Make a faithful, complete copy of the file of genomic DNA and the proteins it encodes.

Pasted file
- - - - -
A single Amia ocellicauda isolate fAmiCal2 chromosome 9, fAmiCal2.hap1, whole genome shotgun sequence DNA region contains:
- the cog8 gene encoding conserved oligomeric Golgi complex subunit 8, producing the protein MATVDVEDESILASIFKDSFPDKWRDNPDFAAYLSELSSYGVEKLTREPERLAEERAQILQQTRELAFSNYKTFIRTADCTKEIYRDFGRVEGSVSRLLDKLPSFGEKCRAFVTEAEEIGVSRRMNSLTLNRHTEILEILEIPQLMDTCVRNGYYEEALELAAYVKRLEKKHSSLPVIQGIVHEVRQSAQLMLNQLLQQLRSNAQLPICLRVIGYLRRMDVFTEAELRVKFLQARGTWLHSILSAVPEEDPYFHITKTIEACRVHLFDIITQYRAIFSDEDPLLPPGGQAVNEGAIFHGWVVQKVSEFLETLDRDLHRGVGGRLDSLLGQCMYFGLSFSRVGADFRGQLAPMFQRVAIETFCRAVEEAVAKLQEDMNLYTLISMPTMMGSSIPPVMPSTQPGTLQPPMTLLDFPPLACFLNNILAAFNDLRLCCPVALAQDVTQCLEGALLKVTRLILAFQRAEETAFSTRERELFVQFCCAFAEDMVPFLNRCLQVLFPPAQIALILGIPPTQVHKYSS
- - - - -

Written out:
A single Amia ocellicauda isolate fAmiCal2 chromosome 9, fAmiCal2.hap1, whole genome shotgun sequence DNA region contains:
- the cog8 gene encoding conserved oligomeric Golgi complex subunit 8, producing the protein MATVDVEDESILASIFKDSFPDKWRDNPDFAAYLSELSSYGVEKLTREPERLAEERAQILQQTRELAFSNYKTFIRTADCTKEIYRDFGRVEGSVSRLLDKLPSFGEKCRAFVTEAEEIGVSRRMNSLTLNRHTEILEILEIPQLMDTCVRNGYYEEALELAAYVKRLEKKHSSLPVIQGIVHEVRQSAQLMLNQLLQQLRSNAQLPICLRVIGYLRRMDVFTEAELRVKFLQARGTWLHSILSAVPEEDPYFHITKTIEACRVHLFDIITQYRAIFSDEDPLLPPGGQAVNEGAIFHGWVVQKVSEFLETLDRDLHRGVGGRLDSLLGQCMYFGLSFSRVGADFRGQLAPMFQRVAIETFCRAVEEAVAKLQEDMNLYTLISMPTMMGSSIPPVMPSTQPGTLQPPMTLLDFPPLACFLNNILAAFNDLRLCCPVALAQDVTQCLEGALLKVTRLILAFQRAEETAFSTRERELFVQFCCAFAEDMVPFLNRCLQVLFPPAQIALILGIPPTQVHKYSS